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Wednesday, January 26, 2011

Fiberglass shades

Most of us mid-century lovers seem to have an affinity for lamps, and nothing seems to turn that feeling into a full-fledged love affair like a great fiberglass shade.

During the late 1940s and early 50s, fiberglass was being molded into furniture and pressed paper thin for lampshades. It was generally wrapped around metal frames and held in place with lacing. The fiberglass was most often left white, but it was not unusual to see it in tan, off-white, pink, turquoise and pale green. The surface was often decorated with popular motifs such as leaves, atomic shapes, stars and abstract designs, usually in gold or black.

In the 1950s science was influenceing every facet of life. Household objects began to take on space age characteristics. Thickly molded fiberglass, similar to that used in furniture, was molded into cones and used as shades. Flat shades covered some, echoing the shape of a flying saucer. Metal arms held the shades at odd angles. The fiberglass could be pressed flat or left "furry" for texture.

During the 1960s plastic shades began to replace fiberglass, which was more widely used for insulation. Many of the old shades are still with us, however, because fiberglass does not break down or wear out easily.

This lamp appears to have a fabric shade
 with a fiberglass cone uplight around the bulb.


  1. I wouldn't mind a fibreglass lamp (shade).
    They just don't seem as widespread over here. A lot of rocket lamps crop up on ebay but not lamps like this. I will continue my search though.

  2. Funny, when I was a kid I thought the whip-stitched edges of these lamps looked so western/cowboy/rustic. Had no interest in them back then.

    Same with molded fiberglass chairs. We had them because they were inexpensive, and we kids tore them up ha ha.

    Now lamps are my favorite, and I wish we'd taken better care of those chairs!

  3. @MoonDoggie: It's not difficult to find fiberglass shades here, but when you do, they can often be very expensive. As sellers, we often find great lamps with no shades, and it's been our experience that some buyers are perfectly happy with reproduction fiberglass shades (as evidenced by the booming business done by companies like Moonshine Lamp and Shade), so we're going to try our hand at making our own when we need them. I've found fiberglass by the yard, as well as frames and lacing, and it should be easy. I've relaced quite a few vintage ones, because the lacing often becomes brittle and breaks before the fiberglass wears out. That's an easy fix, so building one from scratch shouldn't be much harder.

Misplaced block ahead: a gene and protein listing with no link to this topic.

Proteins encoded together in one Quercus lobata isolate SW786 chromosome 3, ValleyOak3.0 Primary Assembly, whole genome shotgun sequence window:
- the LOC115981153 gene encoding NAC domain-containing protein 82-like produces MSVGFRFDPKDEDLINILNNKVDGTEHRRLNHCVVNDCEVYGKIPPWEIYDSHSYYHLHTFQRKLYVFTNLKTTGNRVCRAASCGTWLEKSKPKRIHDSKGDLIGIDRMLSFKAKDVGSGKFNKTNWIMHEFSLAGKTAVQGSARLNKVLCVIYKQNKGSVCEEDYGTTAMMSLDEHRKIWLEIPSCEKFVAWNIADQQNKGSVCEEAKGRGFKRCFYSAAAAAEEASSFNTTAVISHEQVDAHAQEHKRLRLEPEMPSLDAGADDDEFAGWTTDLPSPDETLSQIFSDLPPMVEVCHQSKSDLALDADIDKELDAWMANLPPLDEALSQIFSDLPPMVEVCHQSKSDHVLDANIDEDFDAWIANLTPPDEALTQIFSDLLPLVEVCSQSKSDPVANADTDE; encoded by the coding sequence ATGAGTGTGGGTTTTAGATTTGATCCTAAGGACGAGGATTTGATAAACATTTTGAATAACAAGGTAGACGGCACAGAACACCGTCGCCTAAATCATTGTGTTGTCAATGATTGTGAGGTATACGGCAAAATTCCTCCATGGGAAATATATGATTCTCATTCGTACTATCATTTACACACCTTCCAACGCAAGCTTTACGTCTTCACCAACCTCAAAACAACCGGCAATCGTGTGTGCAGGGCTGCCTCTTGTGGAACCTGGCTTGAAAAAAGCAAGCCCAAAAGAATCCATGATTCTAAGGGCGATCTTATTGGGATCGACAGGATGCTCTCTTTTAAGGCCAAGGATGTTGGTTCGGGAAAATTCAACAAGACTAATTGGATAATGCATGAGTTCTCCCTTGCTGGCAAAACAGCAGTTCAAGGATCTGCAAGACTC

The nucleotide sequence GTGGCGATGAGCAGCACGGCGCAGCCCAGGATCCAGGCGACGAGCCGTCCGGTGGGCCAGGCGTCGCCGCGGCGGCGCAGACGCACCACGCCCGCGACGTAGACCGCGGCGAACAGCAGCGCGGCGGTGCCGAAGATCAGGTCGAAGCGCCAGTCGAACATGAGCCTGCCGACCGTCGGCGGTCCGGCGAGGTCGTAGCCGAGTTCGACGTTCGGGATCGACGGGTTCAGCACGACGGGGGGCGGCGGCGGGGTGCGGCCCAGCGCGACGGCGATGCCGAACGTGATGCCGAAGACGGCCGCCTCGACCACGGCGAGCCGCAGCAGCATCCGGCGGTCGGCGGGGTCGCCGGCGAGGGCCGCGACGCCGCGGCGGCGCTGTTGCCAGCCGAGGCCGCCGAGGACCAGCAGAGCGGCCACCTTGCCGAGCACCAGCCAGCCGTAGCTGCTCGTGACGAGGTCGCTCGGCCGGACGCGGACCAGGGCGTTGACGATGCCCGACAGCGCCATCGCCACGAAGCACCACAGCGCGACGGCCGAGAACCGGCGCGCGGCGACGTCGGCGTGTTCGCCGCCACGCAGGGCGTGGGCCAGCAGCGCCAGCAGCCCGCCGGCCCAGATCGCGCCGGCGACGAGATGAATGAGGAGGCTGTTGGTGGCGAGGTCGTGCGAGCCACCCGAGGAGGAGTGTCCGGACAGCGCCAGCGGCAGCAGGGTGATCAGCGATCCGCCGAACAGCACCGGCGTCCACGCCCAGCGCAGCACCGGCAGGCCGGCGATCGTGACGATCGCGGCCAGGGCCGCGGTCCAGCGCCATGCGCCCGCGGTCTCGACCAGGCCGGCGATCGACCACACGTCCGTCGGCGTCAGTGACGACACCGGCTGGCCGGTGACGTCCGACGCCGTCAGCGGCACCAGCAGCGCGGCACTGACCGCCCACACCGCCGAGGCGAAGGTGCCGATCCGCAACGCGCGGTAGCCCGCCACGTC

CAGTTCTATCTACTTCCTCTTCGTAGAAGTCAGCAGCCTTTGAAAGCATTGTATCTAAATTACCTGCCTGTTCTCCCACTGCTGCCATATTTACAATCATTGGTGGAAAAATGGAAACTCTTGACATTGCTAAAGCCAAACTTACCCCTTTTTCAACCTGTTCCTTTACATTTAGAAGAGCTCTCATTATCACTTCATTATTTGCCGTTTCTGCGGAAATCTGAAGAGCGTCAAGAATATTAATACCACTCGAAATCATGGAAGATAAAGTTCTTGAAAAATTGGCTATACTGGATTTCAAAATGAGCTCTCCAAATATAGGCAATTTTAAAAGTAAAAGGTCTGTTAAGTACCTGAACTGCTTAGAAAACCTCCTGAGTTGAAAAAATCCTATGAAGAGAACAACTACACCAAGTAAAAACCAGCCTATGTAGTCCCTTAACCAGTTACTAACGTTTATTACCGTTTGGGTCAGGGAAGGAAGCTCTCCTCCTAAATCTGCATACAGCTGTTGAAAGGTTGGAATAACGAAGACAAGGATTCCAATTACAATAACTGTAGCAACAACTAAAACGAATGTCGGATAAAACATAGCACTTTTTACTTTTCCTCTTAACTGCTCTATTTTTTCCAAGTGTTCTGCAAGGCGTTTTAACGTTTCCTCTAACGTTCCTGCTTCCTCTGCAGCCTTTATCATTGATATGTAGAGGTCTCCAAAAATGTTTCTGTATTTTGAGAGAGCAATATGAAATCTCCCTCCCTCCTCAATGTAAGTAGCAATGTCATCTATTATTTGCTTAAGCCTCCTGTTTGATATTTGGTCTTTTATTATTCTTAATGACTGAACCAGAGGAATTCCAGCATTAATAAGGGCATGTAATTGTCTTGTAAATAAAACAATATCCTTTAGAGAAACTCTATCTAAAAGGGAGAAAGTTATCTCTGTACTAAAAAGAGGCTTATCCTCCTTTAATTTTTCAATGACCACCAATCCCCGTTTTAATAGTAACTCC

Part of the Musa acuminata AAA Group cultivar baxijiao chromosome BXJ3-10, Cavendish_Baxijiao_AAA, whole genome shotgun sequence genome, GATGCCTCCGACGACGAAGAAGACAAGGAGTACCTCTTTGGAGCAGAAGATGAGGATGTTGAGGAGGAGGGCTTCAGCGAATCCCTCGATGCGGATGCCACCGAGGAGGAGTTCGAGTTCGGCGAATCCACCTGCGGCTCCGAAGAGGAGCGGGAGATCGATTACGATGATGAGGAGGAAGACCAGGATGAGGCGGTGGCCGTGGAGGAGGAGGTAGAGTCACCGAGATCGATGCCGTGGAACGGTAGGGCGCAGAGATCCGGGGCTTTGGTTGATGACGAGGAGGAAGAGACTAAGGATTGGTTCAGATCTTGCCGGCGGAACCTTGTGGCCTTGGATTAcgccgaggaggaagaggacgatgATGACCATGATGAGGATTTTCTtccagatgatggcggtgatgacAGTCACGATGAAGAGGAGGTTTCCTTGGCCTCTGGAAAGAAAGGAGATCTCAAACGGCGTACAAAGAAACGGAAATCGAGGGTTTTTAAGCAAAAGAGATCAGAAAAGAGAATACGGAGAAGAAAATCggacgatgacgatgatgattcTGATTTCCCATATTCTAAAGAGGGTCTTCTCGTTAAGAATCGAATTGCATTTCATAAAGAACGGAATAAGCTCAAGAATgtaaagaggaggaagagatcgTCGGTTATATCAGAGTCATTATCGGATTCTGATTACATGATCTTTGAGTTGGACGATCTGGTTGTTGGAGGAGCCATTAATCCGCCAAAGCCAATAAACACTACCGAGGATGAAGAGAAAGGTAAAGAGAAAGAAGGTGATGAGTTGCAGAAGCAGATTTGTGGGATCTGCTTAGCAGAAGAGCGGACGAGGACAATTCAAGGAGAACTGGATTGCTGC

4. @1950sarh: I don't recall that we had any fiberglass chairs, but I DO remember a "pink and black phase" my grandmother went through. She had blonde furniture, a sofa that was a tight-weave fabric with metallic gold thread woven through it, a black panther TV lamp and a pair of pink and black table lamps with gold splatters. Make you wonder what ever happened to all that great old stuff and if you're ever going to run into it again at some mid-century shop.

  5. Ahhh. You know you're an MCM addict when you swoon over fiberglass the way other women swoon over leaded crystal. :) I love fiberglass everythings *except* curatins. Have you ever picked up or had fiberglass drapes? OUCH.

  6. That turquoise lamp in Indy is calling your name :) I agree with you about fiberglass shades. I grew up with black and gold lamps with triple tier fiberglass shades. Unfortunately my mom "can't remember what happened to those lamps". I have an affinity for some of the majestic lamps but not the price.

  7. @stacey: You could tempt me with fiberglass much more easily than with Waterford or Baccarat too! :) And fiberglass itchy! Brings back memories of decorating with angel hair at Christmas when I was a kid.

  8. @Krazy4Mod: I know. That lamp is keeping me up at night...LOL Doesn't it just kill you to know that all that great stuff our parents and grandparents had just vanished? Honestly, though, I saw a camelback trunk at an antique mall yesterday that I believe I owned in the 1970s. It had belonged to my great-grandparents, and when my hippie days were over, I didn't use it to decorate with anymore, so I sold it in a garage sale. The one I saw had a dent in the very same place mine did. How weird would it be to run across something 40, 50, even 60 years later?

  9. Lamp obsession, yes, love for fiberglass, yes. Though you can't find them around here! Big sad face. I like #4 picture from a lot!

  10. @Rhan Vintage: I love the #4 lamp too. Wouldn't it just knock you out to walk into an estate sale or a thrift store and find that?

  11. I have 2 mid century lamps and 3 double tier light blue fiberglass laced shades. In moving the lace was brittle and broke around 2 of the wire frames. How do I fix them?

    1. Replacement lacing is sold in most hobby shops. All you have to do is remove the old lacing, and relace the lamp, starting at the seam in the shade. Here's a tutorial:

  12. Where can you find fiberglass for the shades? thanks, would love to try to make some